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close this bookRural Energy and Development: Improving Energy Supply for Two Billion People (WB, 1996, 132 p.)
close this folderChapter four - Options for rural electrification
View the document(introduction...)
View the documentProgress to date
View the documentPricing and financial policies
View the documentCost-effectiveness and the choice of alternatives
View the documentCosts of grid supplies
View the documentReducing initial investment costs by using appropriate design standards
View the documentMicro-grids supplied by diesel generators
View the documentElectricity supplies from renewable energy sources
View the documentRegulatory and price reforms, unbundling, and privatization
View the documentImplication for rural electrification
View the documentApproaches

Regulatory and price reforms, unbundling, and privatization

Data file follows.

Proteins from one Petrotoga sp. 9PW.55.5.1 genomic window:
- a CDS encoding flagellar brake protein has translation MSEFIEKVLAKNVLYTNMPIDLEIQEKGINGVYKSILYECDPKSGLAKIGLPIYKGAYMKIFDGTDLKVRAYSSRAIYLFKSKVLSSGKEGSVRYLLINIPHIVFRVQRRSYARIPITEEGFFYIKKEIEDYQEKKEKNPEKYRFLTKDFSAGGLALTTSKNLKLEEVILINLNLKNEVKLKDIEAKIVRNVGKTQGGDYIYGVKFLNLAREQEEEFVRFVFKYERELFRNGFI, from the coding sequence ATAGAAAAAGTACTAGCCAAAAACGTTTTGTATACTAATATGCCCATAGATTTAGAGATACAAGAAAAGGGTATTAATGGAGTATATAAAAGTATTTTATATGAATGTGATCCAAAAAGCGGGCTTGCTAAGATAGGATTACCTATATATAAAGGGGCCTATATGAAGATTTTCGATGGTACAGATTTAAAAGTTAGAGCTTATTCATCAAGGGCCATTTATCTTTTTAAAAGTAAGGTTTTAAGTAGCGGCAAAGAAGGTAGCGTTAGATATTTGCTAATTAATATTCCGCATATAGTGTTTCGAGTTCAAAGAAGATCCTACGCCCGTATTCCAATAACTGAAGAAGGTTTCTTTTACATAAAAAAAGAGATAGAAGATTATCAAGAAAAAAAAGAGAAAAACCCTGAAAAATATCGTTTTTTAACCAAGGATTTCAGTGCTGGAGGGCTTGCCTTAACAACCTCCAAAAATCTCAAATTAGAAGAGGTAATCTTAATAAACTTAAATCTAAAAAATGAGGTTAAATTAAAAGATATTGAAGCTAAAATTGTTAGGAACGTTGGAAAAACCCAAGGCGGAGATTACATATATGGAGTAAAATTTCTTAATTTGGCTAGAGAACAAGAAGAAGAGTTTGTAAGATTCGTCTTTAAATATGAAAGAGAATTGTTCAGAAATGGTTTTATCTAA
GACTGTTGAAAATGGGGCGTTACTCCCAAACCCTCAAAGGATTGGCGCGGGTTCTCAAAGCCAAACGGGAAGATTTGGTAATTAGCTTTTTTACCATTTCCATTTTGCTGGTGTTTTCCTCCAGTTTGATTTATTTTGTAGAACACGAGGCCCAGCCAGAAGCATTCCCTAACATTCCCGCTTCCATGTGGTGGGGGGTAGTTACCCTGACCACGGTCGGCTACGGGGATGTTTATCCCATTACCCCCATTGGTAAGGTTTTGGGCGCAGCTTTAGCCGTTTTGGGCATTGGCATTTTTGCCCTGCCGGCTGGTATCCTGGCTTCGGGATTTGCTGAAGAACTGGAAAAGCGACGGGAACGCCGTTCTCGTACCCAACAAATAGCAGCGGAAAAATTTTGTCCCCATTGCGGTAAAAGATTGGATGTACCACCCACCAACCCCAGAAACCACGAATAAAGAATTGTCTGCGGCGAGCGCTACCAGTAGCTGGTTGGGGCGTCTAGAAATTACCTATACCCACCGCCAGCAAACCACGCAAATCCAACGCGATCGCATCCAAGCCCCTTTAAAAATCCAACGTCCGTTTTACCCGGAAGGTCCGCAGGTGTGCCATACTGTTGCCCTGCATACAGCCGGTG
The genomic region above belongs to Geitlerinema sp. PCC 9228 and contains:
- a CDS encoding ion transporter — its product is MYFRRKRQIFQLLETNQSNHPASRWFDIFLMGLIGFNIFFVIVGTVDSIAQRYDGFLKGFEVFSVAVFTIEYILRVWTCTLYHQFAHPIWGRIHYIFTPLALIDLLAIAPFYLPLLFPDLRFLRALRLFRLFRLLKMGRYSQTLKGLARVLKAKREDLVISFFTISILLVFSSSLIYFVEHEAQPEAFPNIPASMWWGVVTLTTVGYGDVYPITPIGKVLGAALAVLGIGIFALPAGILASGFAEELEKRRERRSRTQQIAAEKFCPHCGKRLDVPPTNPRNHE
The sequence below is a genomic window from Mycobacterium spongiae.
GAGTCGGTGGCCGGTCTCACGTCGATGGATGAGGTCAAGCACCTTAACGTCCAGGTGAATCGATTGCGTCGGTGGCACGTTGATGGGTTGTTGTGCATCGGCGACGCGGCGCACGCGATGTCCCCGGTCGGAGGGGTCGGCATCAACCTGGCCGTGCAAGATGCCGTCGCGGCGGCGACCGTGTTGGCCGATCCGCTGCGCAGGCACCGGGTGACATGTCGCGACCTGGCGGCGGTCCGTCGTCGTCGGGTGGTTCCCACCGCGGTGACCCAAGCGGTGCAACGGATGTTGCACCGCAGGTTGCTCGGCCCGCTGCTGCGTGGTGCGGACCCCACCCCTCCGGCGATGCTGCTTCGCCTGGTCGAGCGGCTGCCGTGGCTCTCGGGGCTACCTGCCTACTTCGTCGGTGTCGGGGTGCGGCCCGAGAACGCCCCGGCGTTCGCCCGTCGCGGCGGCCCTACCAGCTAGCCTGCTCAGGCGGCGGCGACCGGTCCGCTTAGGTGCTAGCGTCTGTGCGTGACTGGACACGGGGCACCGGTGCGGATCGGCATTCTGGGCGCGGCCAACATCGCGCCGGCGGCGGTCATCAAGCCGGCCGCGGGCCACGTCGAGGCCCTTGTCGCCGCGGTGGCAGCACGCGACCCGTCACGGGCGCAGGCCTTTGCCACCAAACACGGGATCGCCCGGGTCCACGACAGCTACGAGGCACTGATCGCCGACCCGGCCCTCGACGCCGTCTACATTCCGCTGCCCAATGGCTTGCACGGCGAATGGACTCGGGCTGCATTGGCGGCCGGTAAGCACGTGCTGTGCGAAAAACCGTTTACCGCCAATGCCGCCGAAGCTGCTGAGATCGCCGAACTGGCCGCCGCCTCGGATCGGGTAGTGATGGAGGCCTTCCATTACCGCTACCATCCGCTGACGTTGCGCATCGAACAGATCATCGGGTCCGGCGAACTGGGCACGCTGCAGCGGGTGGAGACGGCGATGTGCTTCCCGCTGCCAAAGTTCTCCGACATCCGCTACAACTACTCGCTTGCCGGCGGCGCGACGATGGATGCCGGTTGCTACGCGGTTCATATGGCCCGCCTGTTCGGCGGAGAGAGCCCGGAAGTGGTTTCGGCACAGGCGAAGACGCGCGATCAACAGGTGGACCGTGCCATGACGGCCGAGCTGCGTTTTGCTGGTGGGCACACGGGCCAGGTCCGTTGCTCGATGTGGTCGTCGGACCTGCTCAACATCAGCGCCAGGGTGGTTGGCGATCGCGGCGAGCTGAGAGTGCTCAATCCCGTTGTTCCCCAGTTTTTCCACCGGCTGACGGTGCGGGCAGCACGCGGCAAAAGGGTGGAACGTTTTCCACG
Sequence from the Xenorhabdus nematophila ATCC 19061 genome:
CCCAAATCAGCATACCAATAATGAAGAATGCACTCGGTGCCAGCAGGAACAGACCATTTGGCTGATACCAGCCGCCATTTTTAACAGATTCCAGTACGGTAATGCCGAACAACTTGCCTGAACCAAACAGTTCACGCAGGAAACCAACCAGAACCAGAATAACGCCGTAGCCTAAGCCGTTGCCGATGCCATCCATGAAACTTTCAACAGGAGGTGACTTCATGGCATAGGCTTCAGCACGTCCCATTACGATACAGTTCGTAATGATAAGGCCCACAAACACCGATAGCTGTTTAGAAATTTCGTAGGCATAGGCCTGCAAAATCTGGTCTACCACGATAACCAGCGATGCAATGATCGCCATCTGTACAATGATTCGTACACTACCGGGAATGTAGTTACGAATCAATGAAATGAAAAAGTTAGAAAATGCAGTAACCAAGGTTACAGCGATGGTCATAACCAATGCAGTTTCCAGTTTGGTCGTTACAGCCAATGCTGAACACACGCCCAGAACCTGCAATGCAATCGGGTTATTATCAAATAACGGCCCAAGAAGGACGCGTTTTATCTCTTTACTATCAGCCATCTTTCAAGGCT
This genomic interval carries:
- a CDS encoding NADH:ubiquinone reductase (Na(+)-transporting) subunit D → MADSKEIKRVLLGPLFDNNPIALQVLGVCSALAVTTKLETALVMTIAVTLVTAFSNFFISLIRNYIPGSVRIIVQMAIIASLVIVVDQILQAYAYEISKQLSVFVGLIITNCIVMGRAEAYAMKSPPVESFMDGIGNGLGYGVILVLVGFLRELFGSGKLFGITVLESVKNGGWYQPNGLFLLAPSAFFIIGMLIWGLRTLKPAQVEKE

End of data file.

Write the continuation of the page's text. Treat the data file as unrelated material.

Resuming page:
Extending electricity supplies to large numbers of people and growing markets in developing countries will require financially sound and efficiently managed electricity supply industries However. despite a six fold increase in electricity generating capacity and output since 1970 and the rapid increase in the number of customers served. by the late 1980s the financial positions and efficiency of electricity supply industries had deteriorated badly in many countries. Several of these countries are now attempting to reform their electricity supply industry and its ownership and regulation so that it can be operated on commercial principles and under independent management (see World Bank 1993b, 1994d). Box 4.5 summarizes the key aspects of the reform process and provides some examples.